However, several of us worked on it a bit more after lab and by the second day of spring break, the laser was working well. A picture of the laser firing is shown at the left. The arcs between the two rods are seen nearly the length of the rods. The very bright arc at the lower right suggests that the rods could be aligned a bit better. The laser beam is invisible (UV) but we can see it as the green/yellow light in the Rhodamine B dye in the upper left of the picture. We could make a dye laser using this design.
Optics lab is still going strong. One of our labs studied the colors present in white light. In the picture at the right, white light from two sources is compared. The top band is from an incandescent light bulb and the bottom band is from a white LED. At the very bottom of the picture is the scale in nanometers that is almost too small to read. Our eyes detect light from about 400 nm to about 700 nm - almost the exact range of the LED. The incandescent light has a lot of light produced in the range of 750 nm to 1000 nm - mostly heat energy.
Winter quarter has started and the optics lab is underway. Mounting hardware for the optics breadboard is usually made of aluminum or steel so it is heavy and rigid. Unfortunately it is also expensive. This quarter, we have started making a number of smaller pieces on the 3d printer. The plastic parts are quick to produce but don't work every situation. Here are two of the ones that worked.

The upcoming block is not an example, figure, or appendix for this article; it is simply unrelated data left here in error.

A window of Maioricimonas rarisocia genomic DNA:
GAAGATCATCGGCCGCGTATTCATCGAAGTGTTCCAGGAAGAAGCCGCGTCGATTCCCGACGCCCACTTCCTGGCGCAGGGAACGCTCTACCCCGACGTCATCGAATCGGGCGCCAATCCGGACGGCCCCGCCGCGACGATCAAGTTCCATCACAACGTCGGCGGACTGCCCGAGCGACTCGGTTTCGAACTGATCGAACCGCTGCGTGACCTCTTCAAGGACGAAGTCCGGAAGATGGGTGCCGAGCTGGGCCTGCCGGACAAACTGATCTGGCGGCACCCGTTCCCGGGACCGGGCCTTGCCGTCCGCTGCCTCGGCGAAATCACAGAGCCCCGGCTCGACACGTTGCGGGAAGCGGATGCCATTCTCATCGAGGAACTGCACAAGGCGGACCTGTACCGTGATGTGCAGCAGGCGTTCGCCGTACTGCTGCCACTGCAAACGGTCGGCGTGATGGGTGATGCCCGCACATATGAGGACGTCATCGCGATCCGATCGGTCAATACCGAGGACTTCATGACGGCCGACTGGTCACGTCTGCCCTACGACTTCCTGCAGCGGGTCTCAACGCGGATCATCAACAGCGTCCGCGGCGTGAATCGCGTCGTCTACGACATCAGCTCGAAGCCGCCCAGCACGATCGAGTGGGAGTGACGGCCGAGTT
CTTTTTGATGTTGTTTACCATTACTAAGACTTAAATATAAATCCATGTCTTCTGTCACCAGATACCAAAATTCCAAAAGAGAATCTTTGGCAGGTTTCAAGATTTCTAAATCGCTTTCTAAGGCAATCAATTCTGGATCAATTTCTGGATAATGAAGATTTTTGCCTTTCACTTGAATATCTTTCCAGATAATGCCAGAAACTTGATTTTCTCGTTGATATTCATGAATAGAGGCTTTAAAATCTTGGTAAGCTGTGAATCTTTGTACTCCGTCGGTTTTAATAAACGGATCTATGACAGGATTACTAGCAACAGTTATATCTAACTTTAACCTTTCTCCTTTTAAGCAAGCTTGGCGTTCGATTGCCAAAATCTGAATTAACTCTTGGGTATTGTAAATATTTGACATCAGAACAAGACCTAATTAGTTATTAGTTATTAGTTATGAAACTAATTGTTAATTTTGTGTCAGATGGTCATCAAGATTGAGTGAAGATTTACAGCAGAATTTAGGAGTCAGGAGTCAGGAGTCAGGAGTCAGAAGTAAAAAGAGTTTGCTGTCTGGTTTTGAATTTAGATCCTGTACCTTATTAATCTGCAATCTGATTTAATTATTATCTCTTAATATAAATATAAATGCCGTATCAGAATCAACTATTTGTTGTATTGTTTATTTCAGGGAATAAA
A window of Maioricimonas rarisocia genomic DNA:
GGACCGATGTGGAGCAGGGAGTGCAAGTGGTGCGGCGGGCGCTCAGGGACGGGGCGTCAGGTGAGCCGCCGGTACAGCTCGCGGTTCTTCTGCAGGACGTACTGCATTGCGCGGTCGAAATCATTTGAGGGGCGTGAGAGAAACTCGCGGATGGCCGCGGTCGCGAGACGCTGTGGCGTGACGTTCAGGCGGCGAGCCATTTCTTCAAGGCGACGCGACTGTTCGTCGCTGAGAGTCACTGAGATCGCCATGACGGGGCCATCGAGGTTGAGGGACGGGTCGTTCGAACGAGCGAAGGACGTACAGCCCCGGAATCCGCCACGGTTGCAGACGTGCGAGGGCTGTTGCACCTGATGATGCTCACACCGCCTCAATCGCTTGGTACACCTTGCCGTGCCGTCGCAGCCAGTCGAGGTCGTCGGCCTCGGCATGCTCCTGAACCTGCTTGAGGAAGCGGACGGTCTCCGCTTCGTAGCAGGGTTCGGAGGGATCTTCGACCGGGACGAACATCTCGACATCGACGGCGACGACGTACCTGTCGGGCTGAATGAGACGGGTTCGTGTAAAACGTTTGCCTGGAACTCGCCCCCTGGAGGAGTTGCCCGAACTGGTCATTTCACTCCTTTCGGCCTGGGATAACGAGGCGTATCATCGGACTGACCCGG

In the picture above at left, a plastic piece sits between the metal rod and the metal mirror assembly. It offsets the mirror so it is directly over the rod. In the picture above at right, a piezo is held in place by a plastic clamp. The clamp attaches to a metal lens holder. Both these pieces allow us to spend less time setting up experiments and more time doing the experiment.
With great sadness we mark the passing of Martin Scott who was killed today in a traffic accident.
Marty has been a part of the Physics Department for many years. He taught Astronomy to hundreds of Walla Walla University students for more than twenty years. When the Kretschmar Hall observatory was completed in 1999, Marty was its first daily administrator. While teaching astronomy and running the observatory, he completed a Masters Degree in Astronomy. He then became the "astronomy guy" to the entire Walla Walla valley contributing to astronomy programs in all three colleges, the local newspaper, and a host of smaller projects.